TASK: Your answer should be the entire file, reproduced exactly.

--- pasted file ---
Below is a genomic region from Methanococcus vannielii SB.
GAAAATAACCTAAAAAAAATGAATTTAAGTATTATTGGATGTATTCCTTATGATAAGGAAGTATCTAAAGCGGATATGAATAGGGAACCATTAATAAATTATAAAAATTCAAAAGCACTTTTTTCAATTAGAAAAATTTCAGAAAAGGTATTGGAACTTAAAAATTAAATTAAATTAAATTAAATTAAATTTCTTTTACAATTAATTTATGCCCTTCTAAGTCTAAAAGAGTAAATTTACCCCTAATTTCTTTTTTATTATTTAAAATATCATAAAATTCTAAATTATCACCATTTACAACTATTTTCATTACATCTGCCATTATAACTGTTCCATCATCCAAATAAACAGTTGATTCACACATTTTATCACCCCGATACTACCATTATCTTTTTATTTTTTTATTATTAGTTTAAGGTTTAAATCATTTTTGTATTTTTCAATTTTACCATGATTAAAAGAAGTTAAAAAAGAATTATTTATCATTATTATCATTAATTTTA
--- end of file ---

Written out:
Below is a genomic region from Methanococcus vannielii SB.
GAAAATAACCTAAAAAAAATGAATTTAAGTATTATTGGATGTATTCCTTATGATAAGGAAGTATCTAAAGCGGATATGAATAGGGAACCATTAATAAATTATAAAAATTCAAAAGCACTTTTTTCAATTAGAAAAATTTCAGAAAAGGTATTGGAACTTAAAAATTAAATTAAATTAAATTAAATTAAATTTCTTTTACAATTAATTTATGCCCTTCTAAGTCTAAAAGAGTAAATTTACCCCTAATTTCTTTTTTATTATTTAAAATATCATAAAATTCTAAATTATCACCATTTACAACTATTTTCATTACATCTGCCATTATAACTGTTCCATCATCCAAATAAACAGTTGATTCACACATTTTATCACCCCGATACTACCATTATCTTTTTATTTTTTTATTATTAGTTTAAGGTTTAAATCATTTTTGTATTTTTCAATTTTACCATGATTAAAAGAAGTTAAAAAAGAATTATTTATCATTATTATCATTAATTTTA